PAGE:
After one last burst of tests for the month, it’s finally spring break. Which is weird, because I can’t believe how far the semester has come; it feels like it just started. I’m back in New Jersey now for the week, but I’ve ended up going to New York City three times in the last three days. On Monday, I went with friends back home to this abandoned train station turned park (it ended up being closed, so we went to a friend’s apartment for dinner and then went home). On Tuesday, I met up with my roommate Ajay and some other friends from Hopkins at the city for the day. And today, I’m headed to Mt. Sinai Hospital to meet with a neurosurgeon I plan on shadowing this summer.
But enough about me; let’s talk about what I did yesterday.
Around noon, I got off the train at NY Penn station, and met up with Ajay, who was staying with his older sister who lives in the city. We wandered around a couple blocks before catching my friend Sarah as she got off the bus from Virginia. She was dressed in all green since it was St. Patricks day, but I had totally forgotten until I had gotten on the train earlier that morning. Ajay had too, clearly. We headed for breakfast, where Ajay got green bagels. I’m not sure what they did to make them green. He seems to be doing fine a day later, though.
From there, we got wind via Snapchat that Navya and Anjie, who were staying in Long Island for the week, just left our friend Roshni’s house. So it might be a while till they get here. So we decided to wander.
We decided to head towards Central Park, as you do. Plus, we would be able to walk down 5th Ave, which is the best motivation to pay attention at Hopkins and do well in the future. But as we got closer and closer to the park, the people started getting greener and greener. Eventually, way before we could reach the park, we hit the parade. It hadn’t started yet in the area, so we brushed past the giddy high schoolers with tubas, dignified old men in kilts and bagpipes, and opportunistic halal vendors until we finally hit the start of the entire parade. It was like the eye of the storm. The world was still, the peace was real, and the chaos surrounding turned beautiful.
We may not have been able to window shop down 5th or climb on the glacier-kissed rocks of Central Park, but the parade was a nice surprise.
Afterwards, the other two got to the city, and we decided to meet in Soho. We took a subway over and were instantly drawn towards the sample sales and hip cafes peppered across cobblestone streets. While waiting for them to run into us, Sarah Ajay and I did this thing where we decided to walk into ridiculously expensive stores and act extremely wealthy, as if we were legitimate customers. It worked well at Louis Vuitton and Tiffanies, where we asked the right questions at the right times so that the salespeople got all excited and helpful. Is this a recognized hobby? It should be a hobby.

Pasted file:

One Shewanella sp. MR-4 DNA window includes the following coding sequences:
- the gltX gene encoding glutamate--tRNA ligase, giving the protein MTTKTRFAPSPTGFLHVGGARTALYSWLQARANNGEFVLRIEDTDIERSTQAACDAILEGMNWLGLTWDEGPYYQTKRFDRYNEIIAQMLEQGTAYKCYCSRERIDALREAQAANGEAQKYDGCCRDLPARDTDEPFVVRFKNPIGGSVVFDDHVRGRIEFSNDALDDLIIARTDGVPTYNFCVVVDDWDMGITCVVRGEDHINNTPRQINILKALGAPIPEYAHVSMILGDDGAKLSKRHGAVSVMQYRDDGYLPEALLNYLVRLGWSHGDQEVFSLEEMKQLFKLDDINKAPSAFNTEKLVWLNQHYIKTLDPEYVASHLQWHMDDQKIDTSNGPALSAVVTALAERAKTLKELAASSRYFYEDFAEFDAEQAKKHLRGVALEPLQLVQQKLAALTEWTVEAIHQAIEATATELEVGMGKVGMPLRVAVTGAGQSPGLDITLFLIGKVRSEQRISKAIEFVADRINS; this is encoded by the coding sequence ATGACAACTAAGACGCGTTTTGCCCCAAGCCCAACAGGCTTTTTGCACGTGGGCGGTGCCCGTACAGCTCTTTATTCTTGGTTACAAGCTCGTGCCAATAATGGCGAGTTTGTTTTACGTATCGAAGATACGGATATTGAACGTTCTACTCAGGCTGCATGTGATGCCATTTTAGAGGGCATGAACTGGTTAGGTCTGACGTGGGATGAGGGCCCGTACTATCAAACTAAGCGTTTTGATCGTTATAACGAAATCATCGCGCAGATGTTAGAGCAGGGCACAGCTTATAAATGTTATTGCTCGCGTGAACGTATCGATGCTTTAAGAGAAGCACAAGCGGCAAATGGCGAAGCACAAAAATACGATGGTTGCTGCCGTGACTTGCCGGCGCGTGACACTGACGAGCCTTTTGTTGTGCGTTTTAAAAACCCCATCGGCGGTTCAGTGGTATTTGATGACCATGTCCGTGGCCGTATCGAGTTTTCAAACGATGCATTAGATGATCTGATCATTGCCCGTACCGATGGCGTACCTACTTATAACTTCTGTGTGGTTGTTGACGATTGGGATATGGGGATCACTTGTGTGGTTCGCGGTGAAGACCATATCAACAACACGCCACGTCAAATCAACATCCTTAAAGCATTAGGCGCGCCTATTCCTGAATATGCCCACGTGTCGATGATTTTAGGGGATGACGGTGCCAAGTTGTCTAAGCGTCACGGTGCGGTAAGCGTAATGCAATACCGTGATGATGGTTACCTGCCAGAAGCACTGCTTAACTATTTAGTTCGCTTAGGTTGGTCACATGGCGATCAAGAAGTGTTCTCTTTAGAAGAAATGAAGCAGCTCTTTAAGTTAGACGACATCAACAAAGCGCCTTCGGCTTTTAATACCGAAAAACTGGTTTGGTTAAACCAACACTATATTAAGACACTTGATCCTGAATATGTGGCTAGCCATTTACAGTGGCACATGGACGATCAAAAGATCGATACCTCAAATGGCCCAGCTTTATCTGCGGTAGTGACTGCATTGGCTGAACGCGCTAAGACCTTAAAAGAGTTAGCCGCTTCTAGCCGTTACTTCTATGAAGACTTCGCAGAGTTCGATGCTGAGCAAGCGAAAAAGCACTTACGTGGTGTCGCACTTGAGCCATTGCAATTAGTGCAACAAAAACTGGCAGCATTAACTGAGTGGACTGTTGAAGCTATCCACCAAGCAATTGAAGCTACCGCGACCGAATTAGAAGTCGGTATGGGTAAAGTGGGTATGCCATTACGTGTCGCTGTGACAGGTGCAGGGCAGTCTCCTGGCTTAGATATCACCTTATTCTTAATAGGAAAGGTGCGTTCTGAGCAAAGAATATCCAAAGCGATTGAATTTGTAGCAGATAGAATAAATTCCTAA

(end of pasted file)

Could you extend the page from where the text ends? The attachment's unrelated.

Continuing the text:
We finally met up with them on one of the cobblestone streets after hours of phone tag. Anjie declared that there were free pancakes at IHOP, and everyone decided we should move in that direction regardless of my protests to stay here. On the way, we stopped by the Chobani bar, where they sold all these incredible yogurt creations. I’d heard of it before, and it was crazy that we just ran into it. I instagrammed away.
Many moons later, we arrive at the little red flag on Anjie’s iPhone map to find that the IHOP is now closed, reduced to a bare white building that still clung onto the fading signature blue stripe. We walked down some streets, ducking into cluttered bookstores and cool eateries. Navya and Anjie found a street vendor selling huge containers full of pickles…and they bought a whole thing of them. (fast forward 15 minutes later when they were all done).
Some of the peeps got falafels, but falafels are gross so I watched. I got truffle fries that they claim are “the best in New York City” according to some magazine they parade around the store. They were legit though. Afterwards, we crossed the street and got chai from an Indian place. Yes.
It was nice to see all of these guys outside of AMR II, outside of Homewood, and outside of Baltimore. It brought a sense of realness that’s usually kept at a distance by the miles and miles that separate campus from my actual home. I realized that these weren’t just friends by circumstance, or class peers. They were real friends, ones I realized then I would be hanging out with for years and years to come. And suddenly, Hopkins felt a lot closer to home.